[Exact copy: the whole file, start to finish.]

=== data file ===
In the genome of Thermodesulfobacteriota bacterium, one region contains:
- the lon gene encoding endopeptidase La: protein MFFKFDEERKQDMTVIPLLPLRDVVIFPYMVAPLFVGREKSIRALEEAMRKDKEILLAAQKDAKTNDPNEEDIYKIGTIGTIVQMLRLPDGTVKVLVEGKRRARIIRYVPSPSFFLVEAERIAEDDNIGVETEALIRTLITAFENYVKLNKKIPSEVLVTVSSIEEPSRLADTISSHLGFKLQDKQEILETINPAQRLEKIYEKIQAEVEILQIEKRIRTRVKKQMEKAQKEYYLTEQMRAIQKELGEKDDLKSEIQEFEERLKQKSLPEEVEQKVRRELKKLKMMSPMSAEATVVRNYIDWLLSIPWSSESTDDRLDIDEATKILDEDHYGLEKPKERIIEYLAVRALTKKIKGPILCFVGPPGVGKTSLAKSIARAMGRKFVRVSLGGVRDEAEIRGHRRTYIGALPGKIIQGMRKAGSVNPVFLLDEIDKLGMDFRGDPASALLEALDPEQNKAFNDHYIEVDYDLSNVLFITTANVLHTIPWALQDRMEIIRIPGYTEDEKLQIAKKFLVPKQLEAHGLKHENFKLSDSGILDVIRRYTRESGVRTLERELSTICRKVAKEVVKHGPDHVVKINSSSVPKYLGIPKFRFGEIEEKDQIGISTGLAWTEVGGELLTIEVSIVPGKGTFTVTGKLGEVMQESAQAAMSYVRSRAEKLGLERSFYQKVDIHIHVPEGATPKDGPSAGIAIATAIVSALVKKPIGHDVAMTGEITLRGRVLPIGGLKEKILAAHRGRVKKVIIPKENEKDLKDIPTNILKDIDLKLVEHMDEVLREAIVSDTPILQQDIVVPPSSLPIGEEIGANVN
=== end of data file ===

In the genome of Thermodesulfobacteriota bacterium, one region contains:
- the lon gene encoding endopeptidase La: protein MFFKFDEERKQDMTVIPLLPLRDVVIFPYMVAPLFVGREKSIRALEEAMRKDKEILLAAQKDAKTNDPNEEDIYKIGTIGTIVQMLRLPDGTVKVLVEGKRRARIIRYVPSPSFFLVEAERIAEDDNIGVETEALIRTLITAFENYVKLNKKIPSEVLVTVSSIEEPSRLADTISSHLGFKLQDKQEILETINPAQRLEKIYEKIQAEVEILQIEKRIRTRVKKQMEKAQKEYYLTEQMRAIQKELGEKDDLKSEIQEFEERLKQKSLPEEVEQKVRRELKKLKMMSPMSAEATVVRNYIDWLLSIPWSSESTDDRLDIDEATKILDEDHYGLEKPKERIIEYLAVRALTKKIKGPILCFVGPPGVGKTSLAKSIARAMGRKFVRVSLGGVRDEAEIRGHRRTYIGALPGKIIQGMRKAGSVNPVFLLDEIDKLGMDFRGDPASALLEALDPEQNKAFNDHYIEVDYDLSNVLFITTANVLHTIPWALQDRMEIIRIPGYTEDEKLQIAKKFLVPKQLEAHGLKHENFKLSDSGILDVIRRYTRESGVRTLERELSTICRKVAKEVVKHGPDHVVKINSSSVPKYLGIPKFRFGEIEEKDQIGISTGLAWTEVGGELLTIEVSIVPGKGTFTVTGKLGEVMQESAQAAMSYVRSRAEKLGLERSFYQKVDIHIHVPEGATPKDGPSAGIAIATAIVSALVKKPIGHDVAMTGEITLRGRVLPIGGLKEKILAAHRGRVKKVIIPKENEKDLKDIPTNILKDIDLKLVEHMDEVLREAIVSDTPILQQDIVVPPSSLPIGEEIGANVN